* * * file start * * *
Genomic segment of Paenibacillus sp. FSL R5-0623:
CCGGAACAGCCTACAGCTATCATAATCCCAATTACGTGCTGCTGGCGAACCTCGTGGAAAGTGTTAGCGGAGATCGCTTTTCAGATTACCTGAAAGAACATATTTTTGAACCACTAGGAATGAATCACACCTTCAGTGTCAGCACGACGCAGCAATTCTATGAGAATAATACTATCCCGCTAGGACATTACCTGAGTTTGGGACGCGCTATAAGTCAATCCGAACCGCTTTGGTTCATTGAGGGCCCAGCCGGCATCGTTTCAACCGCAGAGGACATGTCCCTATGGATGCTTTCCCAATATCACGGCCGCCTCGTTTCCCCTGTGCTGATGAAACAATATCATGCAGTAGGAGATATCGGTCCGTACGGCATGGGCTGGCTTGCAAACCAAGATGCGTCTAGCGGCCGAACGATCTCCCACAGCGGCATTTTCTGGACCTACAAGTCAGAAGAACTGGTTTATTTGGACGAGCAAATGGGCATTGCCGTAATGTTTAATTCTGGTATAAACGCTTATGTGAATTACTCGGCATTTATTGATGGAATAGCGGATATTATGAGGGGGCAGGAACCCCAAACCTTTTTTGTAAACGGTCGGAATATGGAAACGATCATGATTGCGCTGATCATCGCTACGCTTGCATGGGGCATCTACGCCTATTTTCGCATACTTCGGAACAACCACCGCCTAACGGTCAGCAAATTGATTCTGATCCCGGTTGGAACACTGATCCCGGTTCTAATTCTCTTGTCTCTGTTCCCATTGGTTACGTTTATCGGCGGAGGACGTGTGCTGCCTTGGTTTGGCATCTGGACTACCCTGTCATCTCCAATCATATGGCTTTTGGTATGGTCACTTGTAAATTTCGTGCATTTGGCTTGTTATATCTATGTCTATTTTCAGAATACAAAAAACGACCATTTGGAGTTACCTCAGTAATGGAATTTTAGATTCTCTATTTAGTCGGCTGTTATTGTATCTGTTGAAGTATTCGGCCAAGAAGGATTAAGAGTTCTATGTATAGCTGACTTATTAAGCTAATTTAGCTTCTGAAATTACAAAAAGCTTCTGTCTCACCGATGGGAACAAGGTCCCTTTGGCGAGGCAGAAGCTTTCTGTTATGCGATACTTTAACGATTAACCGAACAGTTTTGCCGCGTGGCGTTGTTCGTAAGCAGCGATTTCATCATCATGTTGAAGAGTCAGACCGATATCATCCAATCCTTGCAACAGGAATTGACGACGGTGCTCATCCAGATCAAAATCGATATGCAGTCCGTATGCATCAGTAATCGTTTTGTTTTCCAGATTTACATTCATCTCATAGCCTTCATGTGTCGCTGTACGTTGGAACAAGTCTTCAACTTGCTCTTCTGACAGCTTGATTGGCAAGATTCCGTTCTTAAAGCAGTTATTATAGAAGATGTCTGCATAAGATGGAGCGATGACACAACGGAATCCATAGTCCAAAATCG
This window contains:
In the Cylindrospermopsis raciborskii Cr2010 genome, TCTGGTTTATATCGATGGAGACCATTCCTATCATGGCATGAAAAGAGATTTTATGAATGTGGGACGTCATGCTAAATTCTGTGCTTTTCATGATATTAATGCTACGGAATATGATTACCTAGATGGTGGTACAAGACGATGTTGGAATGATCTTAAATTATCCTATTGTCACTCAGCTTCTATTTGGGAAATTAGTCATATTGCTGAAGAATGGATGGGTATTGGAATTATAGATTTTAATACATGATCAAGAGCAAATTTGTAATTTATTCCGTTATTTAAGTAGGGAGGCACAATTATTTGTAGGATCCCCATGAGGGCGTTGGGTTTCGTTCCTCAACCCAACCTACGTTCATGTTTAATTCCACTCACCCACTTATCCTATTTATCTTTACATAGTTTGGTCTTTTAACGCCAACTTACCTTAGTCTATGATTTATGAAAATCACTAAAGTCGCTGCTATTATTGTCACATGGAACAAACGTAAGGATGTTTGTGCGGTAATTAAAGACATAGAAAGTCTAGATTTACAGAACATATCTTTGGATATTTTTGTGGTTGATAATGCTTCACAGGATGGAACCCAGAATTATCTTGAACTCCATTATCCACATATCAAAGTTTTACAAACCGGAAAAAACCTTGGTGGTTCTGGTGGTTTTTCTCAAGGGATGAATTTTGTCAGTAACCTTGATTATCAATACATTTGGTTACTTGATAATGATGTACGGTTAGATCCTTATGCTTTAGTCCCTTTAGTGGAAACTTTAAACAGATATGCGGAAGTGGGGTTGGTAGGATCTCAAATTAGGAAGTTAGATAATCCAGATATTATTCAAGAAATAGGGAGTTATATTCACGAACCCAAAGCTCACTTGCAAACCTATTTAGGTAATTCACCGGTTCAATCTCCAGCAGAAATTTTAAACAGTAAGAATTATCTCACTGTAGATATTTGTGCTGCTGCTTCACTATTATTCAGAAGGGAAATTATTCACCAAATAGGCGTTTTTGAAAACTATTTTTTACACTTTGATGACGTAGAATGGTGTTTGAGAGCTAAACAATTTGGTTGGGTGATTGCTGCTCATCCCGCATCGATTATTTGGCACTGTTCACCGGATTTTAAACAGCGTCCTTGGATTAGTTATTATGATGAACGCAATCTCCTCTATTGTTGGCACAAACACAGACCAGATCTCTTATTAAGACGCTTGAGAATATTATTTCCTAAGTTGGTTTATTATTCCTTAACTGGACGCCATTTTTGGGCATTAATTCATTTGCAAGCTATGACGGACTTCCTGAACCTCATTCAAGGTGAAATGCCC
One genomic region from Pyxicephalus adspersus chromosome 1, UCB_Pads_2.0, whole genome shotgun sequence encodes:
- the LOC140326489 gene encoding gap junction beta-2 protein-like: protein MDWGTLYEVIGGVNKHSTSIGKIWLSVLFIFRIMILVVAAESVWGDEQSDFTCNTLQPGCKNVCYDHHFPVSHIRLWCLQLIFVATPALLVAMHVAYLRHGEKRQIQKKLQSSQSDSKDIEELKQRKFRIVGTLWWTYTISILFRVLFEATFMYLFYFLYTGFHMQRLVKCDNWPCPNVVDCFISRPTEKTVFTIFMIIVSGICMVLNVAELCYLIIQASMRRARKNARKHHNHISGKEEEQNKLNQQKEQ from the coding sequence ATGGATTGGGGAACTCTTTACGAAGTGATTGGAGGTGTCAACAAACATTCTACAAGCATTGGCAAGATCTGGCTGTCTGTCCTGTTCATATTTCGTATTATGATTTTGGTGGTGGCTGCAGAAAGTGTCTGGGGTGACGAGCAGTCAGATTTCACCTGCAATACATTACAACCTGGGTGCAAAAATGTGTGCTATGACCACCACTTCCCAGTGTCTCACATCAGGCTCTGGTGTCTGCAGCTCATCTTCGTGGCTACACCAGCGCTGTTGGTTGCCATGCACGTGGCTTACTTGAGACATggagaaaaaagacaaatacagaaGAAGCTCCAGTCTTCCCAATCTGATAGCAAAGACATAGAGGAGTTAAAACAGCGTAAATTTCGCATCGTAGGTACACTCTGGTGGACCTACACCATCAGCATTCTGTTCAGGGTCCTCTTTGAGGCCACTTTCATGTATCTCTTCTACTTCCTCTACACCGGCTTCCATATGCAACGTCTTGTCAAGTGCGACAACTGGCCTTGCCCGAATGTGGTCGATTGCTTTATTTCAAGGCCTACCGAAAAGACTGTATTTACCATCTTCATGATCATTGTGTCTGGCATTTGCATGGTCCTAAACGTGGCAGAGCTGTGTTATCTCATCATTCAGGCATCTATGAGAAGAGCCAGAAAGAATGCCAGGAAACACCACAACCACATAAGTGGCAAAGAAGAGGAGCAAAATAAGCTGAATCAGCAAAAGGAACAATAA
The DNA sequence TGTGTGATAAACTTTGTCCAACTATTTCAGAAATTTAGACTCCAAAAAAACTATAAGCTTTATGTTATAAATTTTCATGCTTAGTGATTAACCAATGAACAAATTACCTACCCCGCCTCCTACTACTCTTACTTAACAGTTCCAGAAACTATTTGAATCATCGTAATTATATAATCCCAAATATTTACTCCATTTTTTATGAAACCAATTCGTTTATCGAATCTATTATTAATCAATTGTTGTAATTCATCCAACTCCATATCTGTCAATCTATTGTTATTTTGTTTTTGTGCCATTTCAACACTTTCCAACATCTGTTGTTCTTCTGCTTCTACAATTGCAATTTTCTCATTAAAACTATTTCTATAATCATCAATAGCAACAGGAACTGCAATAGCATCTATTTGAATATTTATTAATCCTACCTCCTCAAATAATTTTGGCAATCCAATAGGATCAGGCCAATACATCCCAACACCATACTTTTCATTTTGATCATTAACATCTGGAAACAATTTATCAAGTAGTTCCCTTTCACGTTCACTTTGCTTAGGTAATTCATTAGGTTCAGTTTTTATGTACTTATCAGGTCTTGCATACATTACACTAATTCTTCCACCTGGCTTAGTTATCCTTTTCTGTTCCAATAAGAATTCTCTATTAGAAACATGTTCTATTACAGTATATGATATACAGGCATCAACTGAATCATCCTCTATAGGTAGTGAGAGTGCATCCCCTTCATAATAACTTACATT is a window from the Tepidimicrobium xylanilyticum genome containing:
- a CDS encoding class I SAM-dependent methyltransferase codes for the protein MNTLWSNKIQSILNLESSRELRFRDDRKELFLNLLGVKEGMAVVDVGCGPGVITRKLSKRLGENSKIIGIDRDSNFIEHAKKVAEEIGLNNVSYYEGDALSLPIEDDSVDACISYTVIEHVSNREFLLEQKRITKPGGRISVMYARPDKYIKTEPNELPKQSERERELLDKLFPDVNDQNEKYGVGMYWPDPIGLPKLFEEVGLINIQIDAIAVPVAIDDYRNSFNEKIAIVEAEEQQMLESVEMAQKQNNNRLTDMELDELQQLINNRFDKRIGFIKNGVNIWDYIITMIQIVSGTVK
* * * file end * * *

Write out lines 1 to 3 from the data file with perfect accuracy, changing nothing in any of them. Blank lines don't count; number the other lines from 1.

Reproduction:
Genomic segment of Paenibacillus sp. FSL R5-0623:
CCGGAACAGCCTACAGCTATCATAATCCCAATTACGTGCTGCTGGCGAACCTCGTGGAAAGTGTTAGCGGAGATCGCTTTTCAGATTACCTGAAAGAACATATTTTTGAACCACTAGGAATGAATCACACCTTCAGTGTCAGCACGACGCAGCAATTCTATGAGAATAATACTATCCCGCTAGGACATTACCTGAGTTTGGGACGCGCTATAAGTCAATCCGAACCGCTTTGGTTCATTGAGGGCCCAGCCGGCATCGTTTCAACCGCAGAGGACATGTCCCTATGGATGCTTTCCCAATATCACGGCCGCCTCGTTTCCCCTGTGCTGATGAAACAATATCATGCAGTAGGAGATATCGGTCCGTACGGCATGGGCTGGCTTGCAAACCAAGATGCGTCTAGCGGCCGAACGATCTCCCACAGCGGCATTTTCTGGACCTACAAGTCAGAAGAACTGGTTTATTTGGACGAGCAAATGGGCATTGCCGTAATGTTTAATTCTGGTATAAACGCTTATGTGAATTACTCGGCATTTATTGATGGAATAGCGGATATTATGAGGGGGCAGGAACCCCAAACCTTTTTTGTAAACGGTCGGAATATGGAAACGATCATGATTGCGCTGATCATCGCTACGCTTGCATGGGGCATCTACGCCTATTTTCGCATACTTCGGAACAACCACCGCCTAACGGTCAGCAAATTGATTCTGATCCCGGTTGGAACACTGATCCCGGTTCTAATTCTCTTGTCTCTGTTCCCATTGGTTACGTTTATCGGCGGAGGACGTGTGCTGCCTTGGTTTGGCATCTGGACTACCCTGTCATCTCCAATCATATGGCTTTTGGTATGGTCACTTGTAAATTTCGTGCATTTGGCTTGTTATATCTATGTCTATTTTCAGAATACAAAAAACGACCATTTGGAGTTACCTCAGTAATGGAATTTTAGATTCTCTATTTAGTCGGCTGTTATTGTATCTGTTGAAGTATTCGGCCAAGAAGGATTAAGAGTTCTATGTATAGCTGACTTATTAAGCTAATTTAGCTTCTGAAATTACAAAAAGCTTCTGTCTCACCGATGGGAACAAGGTCCCTTTGGCGAGGCAGAAGCTTTCTGTTATGCGATACTTTAACGATTAACCGAACAGTTTTGCCGCGTGGCGTTGTTCGTAAGCAGCGATTTCATCATCATGTTGAAGAGTCAGACCGATATCATCCAATCCTTGCAACAGGAATTGACGACGGTGCTCATCCAGATCAAAATCGATATGCAGTCCGTATGCATCAGTAATCGTTTTGTTTTCCAGATTTACATTCATCTCATAGCCTTCATGTGTCGCTGTACGTTGGAACAAGTCTTCAACTTGCTCTTCTGACAGCTTGATTGGCAAGATTCCGTTCTTAAAGCAGTTATTATAGAAGATGTCTGCATAAGATGGAGCGATGACACAACGGAATCCATAGTCCAAAATCG
This window contains: